CardioPharma Prepares for FDA Submission of Triple-Combination CardiaPill


October 9, 2009

October 9, 2009 – CardioPharma is beginning the final funding phase before submitting an FDA new drug application (NDA) for CardiaPill, the world's first patented triple-combination cardiovascular polypill.

"The recent news from Kaiser Permanente reinforces that in this cost containment and efficacy oriented healthcare environment, CardiaPill is in the right place at the right time," said Don Sellers, CardioPharma's chairman and CEO. "After our recent meeting with the FDA we believe the CardiaPill NDA can be submitted within 12 months following our final round of funding."

"The recently released results of the Kaiser Permanente ALL (aspirin, lisinopril, lovastatin) initiative provide clinical and economic insight into the significant need for effective, low-cost combination cardiovascular products," said Carlos Ferrario, M.D., professor of hypertension and vascular diseases at Wake Forest University, an adviser to CardioPharma and other cardiovascular interest groups. "What was even more remarkable," Dr. Ferrario added," is that this study showed positive results in two years, where prior studies viewing agents separately took five years to reach consistently positive results. This data shows that placing this combination of aspirin, ACE-I or ARB, and statin in one pill is an idea whose time has arrived, especially given these outcomes."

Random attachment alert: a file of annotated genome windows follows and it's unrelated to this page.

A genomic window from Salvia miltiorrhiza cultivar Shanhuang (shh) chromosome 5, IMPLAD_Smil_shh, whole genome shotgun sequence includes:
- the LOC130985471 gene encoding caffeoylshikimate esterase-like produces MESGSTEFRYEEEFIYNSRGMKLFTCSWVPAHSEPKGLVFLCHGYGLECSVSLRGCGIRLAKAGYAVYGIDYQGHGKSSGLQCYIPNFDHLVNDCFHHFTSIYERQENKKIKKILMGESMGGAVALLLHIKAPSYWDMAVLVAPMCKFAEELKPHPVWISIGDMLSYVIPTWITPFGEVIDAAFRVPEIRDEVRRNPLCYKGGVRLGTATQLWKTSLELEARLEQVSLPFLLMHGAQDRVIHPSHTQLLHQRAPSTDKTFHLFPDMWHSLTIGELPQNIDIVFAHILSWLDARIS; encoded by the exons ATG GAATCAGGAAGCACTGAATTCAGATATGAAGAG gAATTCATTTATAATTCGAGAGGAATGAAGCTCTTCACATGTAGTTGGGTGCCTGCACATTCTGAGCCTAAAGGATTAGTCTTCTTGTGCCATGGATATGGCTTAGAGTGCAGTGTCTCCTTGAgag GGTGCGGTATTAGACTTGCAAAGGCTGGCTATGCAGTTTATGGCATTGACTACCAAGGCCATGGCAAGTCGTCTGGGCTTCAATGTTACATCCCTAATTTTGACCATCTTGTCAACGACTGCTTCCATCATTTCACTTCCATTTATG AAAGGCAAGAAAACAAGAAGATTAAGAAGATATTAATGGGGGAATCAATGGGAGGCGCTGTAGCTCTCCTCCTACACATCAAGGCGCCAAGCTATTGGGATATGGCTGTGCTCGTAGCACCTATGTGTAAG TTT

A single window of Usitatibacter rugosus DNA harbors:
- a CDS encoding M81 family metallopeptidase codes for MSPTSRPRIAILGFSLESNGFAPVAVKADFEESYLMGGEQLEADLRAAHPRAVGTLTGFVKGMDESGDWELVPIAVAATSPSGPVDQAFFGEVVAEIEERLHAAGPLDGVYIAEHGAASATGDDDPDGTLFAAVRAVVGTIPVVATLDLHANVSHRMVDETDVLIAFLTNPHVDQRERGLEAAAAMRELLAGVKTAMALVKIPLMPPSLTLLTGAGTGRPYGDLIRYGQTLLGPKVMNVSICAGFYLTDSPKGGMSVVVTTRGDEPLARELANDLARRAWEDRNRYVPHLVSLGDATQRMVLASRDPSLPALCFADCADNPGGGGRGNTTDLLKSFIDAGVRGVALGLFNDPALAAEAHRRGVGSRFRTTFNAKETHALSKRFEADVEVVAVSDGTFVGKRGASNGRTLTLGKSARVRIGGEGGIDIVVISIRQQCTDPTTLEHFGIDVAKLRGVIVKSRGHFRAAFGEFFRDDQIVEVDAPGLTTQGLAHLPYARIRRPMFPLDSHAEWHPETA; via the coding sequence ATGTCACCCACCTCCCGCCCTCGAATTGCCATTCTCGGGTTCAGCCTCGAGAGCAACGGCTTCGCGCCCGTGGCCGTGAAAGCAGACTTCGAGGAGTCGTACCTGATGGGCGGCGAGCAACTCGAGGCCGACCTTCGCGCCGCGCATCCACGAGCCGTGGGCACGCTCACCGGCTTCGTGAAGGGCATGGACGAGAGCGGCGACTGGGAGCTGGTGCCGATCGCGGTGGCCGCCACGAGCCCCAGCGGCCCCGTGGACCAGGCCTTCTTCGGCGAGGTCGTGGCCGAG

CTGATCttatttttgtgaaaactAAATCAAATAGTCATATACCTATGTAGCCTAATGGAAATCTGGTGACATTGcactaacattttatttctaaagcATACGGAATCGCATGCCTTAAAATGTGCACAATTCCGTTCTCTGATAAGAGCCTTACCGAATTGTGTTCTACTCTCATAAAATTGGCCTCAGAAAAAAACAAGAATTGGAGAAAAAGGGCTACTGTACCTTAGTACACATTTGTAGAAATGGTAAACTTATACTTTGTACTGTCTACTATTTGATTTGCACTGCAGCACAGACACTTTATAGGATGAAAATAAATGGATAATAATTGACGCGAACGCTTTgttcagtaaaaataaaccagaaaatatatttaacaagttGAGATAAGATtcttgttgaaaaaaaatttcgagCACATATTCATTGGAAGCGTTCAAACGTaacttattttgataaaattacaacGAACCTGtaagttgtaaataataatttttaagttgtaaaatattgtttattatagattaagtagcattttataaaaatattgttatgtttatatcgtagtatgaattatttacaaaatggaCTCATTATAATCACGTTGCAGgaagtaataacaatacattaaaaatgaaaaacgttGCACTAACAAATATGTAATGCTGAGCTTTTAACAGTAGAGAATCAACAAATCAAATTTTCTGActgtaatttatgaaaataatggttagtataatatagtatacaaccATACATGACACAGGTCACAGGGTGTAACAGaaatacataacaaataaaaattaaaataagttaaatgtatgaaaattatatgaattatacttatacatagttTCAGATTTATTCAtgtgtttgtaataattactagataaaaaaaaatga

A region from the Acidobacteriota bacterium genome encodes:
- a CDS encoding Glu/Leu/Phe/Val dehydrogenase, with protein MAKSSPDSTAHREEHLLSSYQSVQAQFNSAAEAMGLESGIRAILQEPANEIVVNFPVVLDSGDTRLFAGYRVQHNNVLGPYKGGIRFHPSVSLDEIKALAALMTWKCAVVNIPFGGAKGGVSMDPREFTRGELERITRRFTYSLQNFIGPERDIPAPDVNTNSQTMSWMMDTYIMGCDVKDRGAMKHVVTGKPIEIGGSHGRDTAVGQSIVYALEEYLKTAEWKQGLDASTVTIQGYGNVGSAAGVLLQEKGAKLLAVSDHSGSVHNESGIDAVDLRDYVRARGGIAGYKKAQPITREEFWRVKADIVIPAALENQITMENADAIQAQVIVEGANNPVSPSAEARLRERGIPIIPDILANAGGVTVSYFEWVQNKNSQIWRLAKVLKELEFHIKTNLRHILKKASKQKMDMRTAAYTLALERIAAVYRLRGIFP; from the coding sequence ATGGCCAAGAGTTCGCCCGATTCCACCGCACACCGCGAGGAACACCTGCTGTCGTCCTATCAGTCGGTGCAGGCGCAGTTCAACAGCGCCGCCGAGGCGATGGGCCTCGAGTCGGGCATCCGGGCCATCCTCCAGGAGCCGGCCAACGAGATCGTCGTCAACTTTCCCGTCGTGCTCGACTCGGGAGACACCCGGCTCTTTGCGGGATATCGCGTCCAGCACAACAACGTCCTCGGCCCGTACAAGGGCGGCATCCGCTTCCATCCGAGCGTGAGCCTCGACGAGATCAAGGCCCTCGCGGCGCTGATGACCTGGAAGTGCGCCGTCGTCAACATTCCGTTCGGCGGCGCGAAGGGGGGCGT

The company said there is a recognized unmet need for a cardiovascular product that both simplifies and enhances compliance, and CardiaPill is a product that is less expensive with fewer copays, one dispensing fee, less paperwork and ultimately reduced hospitalization.

CardioPharma is not alone in the competition to put a cardiovascular polypill into the marketplace. In Asia, Cipla and Dr. Reddy's have been trying for years and in Spain a group working with Ferrer Laboratories discussed clinical trials in Latin America in 2008. Since Wald and Law in the U.K. first noted the need for such products, researchers around the world have sought without success to develop a practical polypill.

For more information: